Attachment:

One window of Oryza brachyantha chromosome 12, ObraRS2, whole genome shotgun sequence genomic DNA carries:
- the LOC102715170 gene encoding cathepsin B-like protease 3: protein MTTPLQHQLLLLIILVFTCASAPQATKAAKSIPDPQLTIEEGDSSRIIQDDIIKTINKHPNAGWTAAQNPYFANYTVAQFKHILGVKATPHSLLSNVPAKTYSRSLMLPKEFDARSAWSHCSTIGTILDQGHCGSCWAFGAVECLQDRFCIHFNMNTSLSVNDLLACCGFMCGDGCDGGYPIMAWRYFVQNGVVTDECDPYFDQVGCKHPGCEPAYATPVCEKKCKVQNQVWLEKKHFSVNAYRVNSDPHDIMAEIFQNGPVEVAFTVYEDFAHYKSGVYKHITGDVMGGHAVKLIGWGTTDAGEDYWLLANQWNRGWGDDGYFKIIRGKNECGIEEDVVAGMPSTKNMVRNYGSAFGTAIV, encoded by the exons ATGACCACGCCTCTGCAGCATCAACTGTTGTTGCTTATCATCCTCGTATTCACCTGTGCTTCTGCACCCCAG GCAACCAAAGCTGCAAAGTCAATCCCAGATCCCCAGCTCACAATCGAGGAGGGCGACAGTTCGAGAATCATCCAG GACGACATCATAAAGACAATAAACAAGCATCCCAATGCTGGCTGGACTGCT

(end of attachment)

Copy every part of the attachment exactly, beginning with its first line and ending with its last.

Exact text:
One window of Oryza brachyantha chromosome 12, ObraRS2, whole genome shotgun sequence genomic DNA carries:
- the LOC102715170 gene encoding cathepsin B-like protease 3: protein MTTPLQHQLLLLIILVFTCASAPQATKAAKSIPDPQLTIEEGDSSRIIQDDIIKTINKHPNAGWTAAQNPYFANYTVAQFKHILGVKATPHSLLSNVPAKTYSRSLMLPKEFDARSAWSHCSTIGTILDQGHCGSCWAFGAVECLQDRFCIHFNMNTSLSVNDLLACCGFMCGDGCDGGYPIMAWRYFVQNGVVTDECDPYFDQVGCKHPGCEPAYATPVCEKKCKVQNQVWLEKKHFSVNAYRVNSDPHDIMAEIFQNGPVEVAFTVYEDFAHYKSGVYKHITGDVMGGHAVKLIGWGTTDAGEDYWLLANQWNRGWGDDGYFKIIRGKNECGIEEDVVAGMPSTKNMVRNYGSAFGTAIV, encoded by the exons ATGACCACGCCTCTGCAGCATCAACTGTTGTTGCTTATCATCCTCGTATTCACCTGTGCTTCTGCACCCCAG GCAACCAAAGCTGCAAAGTCAATCCCAGATCCCCAGCTCACAATCGAGGAGGGCGACAGTTCGAGAATCATCCAG GACGACATCATAAAGACAATAAACAAGCATCCCAATGCTGGCTGGACTGCT